TOKYO (AFP) - Going straight after a lifetime spent as a member of Japan's feared yakuza organised crime mobs poses a number of challenges. Chief among them is what to do about the fingers you chopped off.
For one reformed wise guy, the answer lay in thousands of dollars' worth of prosthetics crafted to look exactly like the three of his digits he hacked off to appease his one-time bosses.
"You see how real these fingers are?" said Mr Toru, 53, proudly showing off his artificial body parts - both little fingers and his left ring finger.
"There was only one time that anyone ever knew they were fake. She was an old lady in her 70s. I told her I was injured in a factory." Like the Italian mafia or Chinese triads, yakuza gangs engage in activities ranging from gambling, drugs and prostitution to loan sharking, protection rackets, and white-collar crime.
The gangsters in Japan, who number 63,200, have historically been tolerated by the authorities, and are heavily romanticised in popular culture, spawning a vast catalogue of manga comics and movies.
Observers say the strict code of honour of the yakuza, passed down from the samurai warriors of the 17th and 18th centuries, is largely gone and many are little more than brutal criminals.
But even in the mob, Japan's rigid societal rules play out.
This means your peers are always supposed to look out for you and protect you. Likewise, it means you have to look out for them.
Mr Toru - not his real name - used to make his living offering "protection" to the bars and clubs of Tokyo's Kabukicho red light district.
He was a success, making sure the rival gangs stayed off his turf and keeping the money flowing up to his seniors.
But then one of the men in his gang - a "brother" - fell foul of the strict prohibition on stealing and drug use.
To assuage his boss's anger and prove the group was truly penitent, Toru sliced off the top of his left little finger.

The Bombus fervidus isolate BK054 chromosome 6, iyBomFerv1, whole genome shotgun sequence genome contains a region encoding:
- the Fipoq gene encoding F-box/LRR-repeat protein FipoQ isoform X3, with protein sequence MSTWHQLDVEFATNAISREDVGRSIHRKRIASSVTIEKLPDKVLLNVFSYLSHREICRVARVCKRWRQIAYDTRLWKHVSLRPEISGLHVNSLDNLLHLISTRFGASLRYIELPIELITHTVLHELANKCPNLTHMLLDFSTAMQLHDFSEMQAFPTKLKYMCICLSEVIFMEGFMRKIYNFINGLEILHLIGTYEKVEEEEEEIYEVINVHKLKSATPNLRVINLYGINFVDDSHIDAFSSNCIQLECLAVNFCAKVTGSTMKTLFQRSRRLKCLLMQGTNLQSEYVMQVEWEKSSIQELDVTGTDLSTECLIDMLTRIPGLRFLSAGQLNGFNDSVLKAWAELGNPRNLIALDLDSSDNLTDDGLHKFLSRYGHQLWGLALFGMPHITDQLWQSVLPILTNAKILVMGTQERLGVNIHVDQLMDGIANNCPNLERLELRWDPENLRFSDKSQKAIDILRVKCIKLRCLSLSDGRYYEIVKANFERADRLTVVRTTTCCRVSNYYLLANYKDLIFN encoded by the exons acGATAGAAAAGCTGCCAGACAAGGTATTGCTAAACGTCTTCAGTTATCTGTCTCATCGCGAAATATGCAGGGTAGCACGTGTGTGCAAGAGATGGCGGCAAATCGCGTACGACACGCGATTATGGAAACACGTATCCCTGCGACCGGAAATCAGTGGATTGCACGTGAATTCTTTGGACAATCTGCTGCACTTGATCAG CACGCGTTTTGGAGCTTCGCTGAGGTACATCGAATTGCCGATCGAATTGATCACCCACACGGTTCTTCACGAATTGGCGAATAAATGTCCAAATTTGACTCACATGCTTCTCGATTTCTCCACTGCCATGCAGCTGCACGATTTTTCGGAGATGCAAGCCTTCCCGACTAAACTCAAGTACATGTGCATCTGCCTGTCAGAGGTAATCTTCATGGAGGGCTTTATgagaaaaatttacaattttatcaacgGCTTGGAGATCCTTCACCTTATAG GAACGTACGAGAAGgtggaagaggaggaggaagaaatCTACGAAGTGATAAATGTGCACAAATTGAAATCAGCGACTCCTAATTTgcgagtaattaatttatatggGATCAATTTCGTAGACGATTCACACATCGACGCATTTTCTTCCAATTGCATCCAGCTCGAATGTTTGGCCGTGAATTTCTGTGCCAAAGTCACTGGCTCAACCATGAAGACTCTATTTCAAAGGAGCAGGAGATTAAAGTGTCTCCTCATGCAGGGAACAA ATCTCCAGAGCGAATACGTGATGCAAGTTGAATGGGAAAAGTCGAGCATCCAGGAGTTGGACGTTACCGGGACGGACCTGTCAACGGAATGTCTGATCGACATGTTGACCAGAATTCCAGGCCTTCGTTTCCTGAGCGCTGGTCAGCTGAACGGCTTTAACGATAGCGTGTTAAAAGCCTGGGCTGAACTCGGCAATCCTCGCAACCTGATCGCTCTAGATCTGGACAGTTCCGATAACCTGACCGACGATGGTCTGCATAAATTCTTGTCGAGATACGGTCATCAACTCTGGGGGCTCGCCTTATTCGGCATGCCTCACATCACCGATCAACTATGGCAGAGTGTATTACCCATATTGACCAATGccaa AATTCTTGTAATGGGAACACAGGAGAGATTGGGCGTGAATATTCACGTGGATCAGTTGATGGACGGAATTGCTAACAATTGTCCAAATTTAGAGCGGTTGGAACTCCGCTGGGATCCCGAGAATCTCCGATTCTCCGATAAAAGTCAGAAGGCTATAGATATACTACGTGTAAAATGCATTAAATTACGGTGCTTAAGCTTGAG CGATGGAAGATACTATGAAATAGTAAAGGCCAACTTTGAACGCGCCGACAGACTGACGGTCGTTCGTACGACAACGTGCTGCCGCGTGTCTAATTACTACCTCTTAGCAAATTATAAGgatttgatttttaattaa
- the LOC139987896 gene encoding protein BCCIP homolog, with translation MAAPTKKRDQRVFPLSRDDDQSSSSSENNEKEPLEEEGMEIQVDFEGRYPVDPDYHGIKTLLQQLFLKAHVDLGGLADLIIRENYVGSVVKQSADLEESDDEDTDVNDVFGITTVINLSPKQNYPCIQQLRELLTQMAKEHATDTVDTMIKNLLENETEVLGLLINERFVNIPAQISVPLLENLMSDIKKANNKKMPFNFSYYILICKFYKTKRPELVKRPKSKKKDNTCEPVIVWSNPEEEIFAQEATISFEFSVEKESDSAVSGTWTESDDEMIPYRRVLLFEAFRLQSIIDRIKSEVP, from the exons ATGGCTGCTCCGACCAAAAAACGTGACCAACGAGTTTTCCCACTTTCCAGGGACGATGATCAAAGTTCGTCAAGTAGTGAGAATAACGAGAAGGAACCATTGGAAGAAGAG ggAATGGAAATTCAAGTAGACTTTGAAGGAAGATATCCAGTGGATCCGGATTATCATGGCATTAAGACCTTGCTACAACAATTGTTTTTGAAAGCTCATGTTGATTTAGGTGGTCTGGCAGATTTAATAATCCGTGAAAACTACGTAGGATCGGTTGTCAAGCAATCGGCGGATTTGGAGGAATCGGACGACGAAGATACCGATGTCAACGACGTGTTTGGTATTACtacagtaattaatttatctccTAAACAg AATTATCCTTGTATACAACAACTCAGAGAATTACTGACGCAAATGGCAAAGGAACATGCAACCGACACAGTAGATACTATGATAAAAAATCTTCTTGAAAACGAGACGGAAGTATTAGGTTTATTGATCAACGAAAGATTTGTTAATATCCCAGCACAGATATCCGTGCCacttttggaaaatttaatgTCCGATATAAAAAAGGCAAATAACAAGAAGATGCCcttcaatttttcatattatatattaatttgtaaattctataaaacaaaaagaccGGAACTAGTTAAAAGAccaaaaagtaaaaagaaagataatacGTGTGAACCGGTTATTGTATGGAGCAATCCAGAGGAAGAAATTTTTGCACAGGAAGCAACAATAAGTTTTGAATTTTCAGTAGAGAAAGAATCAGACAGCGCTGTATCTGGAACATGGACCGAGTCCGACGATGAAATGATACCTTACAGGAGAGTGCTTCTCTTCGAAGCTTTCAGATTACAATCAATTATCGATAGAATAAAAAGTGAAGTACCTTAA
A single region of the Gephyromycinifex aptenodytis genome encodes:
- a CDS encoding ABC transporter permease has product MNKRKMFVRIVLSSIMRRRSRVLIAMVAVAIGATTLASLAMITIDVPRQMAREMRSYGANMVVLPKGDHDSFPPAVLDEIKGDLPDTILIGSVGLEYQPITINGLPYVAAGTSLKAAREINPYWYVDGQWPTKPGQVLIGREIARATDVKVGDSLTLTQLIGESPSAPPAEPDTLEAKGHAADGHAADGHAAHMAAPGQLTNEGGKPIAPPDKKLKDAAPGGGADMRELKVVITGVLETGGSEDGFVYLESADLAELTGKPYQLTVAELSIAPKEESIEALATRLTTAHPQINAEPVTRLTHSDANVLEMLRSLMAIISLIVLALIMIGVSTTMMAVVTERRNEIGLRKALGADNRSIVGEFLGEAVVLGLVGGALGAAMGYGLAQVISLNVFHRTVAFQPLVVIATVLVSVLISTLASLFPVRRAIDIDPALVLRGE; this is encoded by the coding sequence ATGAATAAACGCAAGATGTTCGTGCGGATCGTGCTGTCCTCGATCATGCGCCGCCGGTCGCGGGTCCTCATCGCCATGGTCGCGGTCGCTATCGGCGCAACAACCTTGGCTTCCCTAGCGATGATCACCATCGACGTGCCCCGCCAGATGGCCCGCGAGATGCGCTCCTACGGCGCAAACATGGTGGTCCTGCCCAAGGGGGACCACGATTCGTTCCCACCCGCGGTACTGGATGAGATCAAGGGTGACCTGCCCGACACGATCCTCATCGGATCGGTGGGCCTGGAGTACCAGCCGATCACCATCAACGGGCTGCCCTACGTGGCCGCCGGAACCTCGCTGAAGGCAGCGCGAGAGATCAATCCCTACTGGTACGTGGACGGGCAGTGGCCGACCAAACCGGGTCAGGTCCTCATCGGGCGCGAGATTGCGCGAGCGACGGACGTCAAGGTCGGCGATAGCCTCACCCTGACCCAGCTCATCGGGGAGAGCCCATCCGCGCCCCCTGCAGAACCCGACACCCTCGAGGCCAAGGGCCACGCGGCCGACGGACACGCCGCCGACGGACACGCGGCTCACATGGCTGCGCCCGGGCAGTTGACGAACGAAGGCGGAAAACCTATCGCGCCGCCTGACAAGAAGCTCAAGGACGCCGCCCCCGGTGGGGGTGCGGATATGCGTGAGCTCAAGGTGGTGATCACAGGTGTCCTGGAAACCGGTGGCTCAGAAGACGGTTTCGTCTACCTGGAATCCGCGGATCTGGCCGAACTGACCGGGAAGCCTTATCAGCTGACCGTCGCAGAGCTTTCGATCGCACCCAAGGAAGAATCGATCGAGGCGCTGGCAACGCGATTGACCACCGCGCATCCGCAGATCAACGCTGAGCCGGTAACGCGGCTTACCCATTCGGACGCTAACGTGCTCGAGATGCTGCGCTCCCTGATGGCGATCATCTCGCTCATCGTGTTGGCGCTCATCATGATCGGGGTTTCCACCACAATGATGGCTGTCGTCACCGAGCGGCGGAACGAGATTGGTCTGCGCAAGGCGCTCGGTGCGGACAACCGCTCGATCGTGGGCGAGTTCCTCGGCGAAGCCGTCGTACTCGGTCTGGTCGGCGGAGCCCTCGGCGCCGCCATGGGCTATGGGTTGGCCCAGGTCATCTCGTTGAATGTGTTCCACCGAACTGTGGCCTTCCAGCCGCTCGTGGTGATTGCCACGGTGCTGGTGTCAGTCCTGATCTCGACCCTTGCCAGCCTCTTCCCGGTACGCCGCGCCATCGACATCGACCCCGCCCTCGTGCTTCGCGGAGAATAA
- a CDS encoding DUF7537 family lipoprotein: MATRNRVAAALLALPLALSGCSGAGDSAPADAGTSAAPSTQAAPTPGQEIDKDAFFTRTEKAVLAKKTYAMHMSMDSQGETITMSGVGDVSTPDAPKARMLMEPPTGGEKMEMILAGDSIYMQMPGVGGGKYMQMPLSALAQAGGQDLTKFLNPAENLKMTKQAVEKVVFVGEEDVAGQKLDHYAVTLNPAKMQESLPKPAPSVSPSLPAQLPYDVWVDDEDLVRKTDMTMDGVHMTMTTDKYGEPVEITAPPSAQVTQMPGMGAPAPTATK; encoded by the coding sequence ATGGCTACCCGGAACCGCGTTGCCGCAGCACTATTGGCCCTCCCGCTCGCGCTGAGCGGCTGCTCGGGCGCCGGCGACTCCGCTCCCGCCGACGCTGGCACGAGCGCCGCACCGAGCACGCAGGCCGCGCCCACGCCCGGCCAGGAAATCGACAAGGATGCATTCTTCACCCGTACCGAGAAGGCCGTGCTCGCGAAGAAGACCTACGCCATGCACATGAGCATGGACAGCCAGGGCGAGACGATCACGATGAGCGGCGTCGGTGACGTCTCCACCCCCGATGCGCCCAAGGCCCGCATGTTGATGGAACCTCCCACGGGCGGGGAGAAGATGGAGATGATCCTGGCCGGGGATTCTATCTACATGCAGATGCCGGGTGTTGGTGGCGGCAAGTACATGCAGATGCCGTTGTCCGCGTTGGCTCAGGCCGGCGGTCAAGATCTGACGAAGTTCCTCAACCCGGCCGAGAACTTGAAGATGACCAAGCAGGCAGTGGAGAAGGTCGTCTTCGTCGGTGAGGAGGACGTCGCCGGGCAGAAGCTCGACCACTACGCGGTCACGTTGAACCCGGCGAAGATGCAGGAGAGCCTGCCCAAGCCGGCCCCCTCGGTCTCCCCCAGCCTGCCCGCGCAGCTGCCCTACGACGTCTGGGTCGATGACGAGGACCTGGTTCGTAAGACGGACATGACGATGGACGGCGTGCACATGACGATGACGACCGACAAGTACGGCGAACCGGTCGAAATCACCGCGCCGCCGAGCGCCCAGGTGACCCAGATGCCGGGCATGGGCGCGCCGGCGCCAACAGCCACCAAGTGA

Unfortunately, someone got the group into trouble again a short time later, and Toru had to take the knife to the second joint.
"The first joint of a little finger can be sliced easily," he said. "You tie the bottom of it with thread tightly and put your body weight on a kitchen knife. But the second joint was tougher than I thought."
Luckily, there was a brother to hand, who could stand on the knife and slice through the knuckle.
The loss of the tip of the pinkie on his right hand was his own fault - he got drunk and started throwing furniture around in a bar.
Unfortunately for him, the bar belonged to a friend of his boss. Out came the kitchen knife again, and off came the top of his little finger.
But his fourth amputation bore a whole different significance.
"I met my wife," he said. "I wanted to marry her, but she said she couldn't possibly marry a yakuza guy. So I quit." Of course, you can't just resign from the yakuza. You need to offer a sacrifice. A ring finger, for instance.
"I tried to do it as usual with a kitchen knife, but the blade didn't go through because of the muscle. I had to ask a brother to take a hammer and a chisel to lop it off," he said.
"Oh, it was painful." Where once the missing fingers were badges of honour, proving to fellow gangsters that Mr Toru was loyal, hard-working and prepared to make sacrifices, they now worked against him.
Life as a "katagi" (civilian) is tough when everybody knows how you used to make your living, with respectable companies unwilling to be connected to the yakuza.
The only solution is to get your fingers back.
That is where prosthetics specialist Shintaro Hayashi came in, crafting three silicone fingers, complete with the creases and lines of a natural digit.
His works are so delicate that he even implants individual hairs taken from his subjects' hands and arms to give each finger a really lifelike look.
"I think of myself as being like Geppetto," he said, referring to the woodcarver who created Pinocchio.
"My job requires not only knowing the person well but also injecting his or her personality into the parts," he said, adding that he keeps a photo of his client on his desk as he works.
The bulk of Hayashi's clients are people who have lost hands, feet or ears in accidents, or are born with something missing, but around five percent are former yakuza.
Making a mould for the silicon casting is expensive - around 300,000 yen (about S$3,770) for one finger - but it means the prosthetics are easy, and relatively cheap, to replace when they look tatty or worn.
"For me, these fingers are consumable items," said Mr Toru. "I have to renew them every three months." And they have been well worth the initial outlay, allowing him to build a house renovation company that does legitimate work.
"I now run two outlets for my business, making about 300 million yen a year," he said.
Asked why he granted the interview, Mr Toru has a quick and easy answer - he wants to show yakuza stuck in a life of crime that there is another way.
"They could do well if they work hard, even if they have lost some of their fingers.
"Life is much easier this way."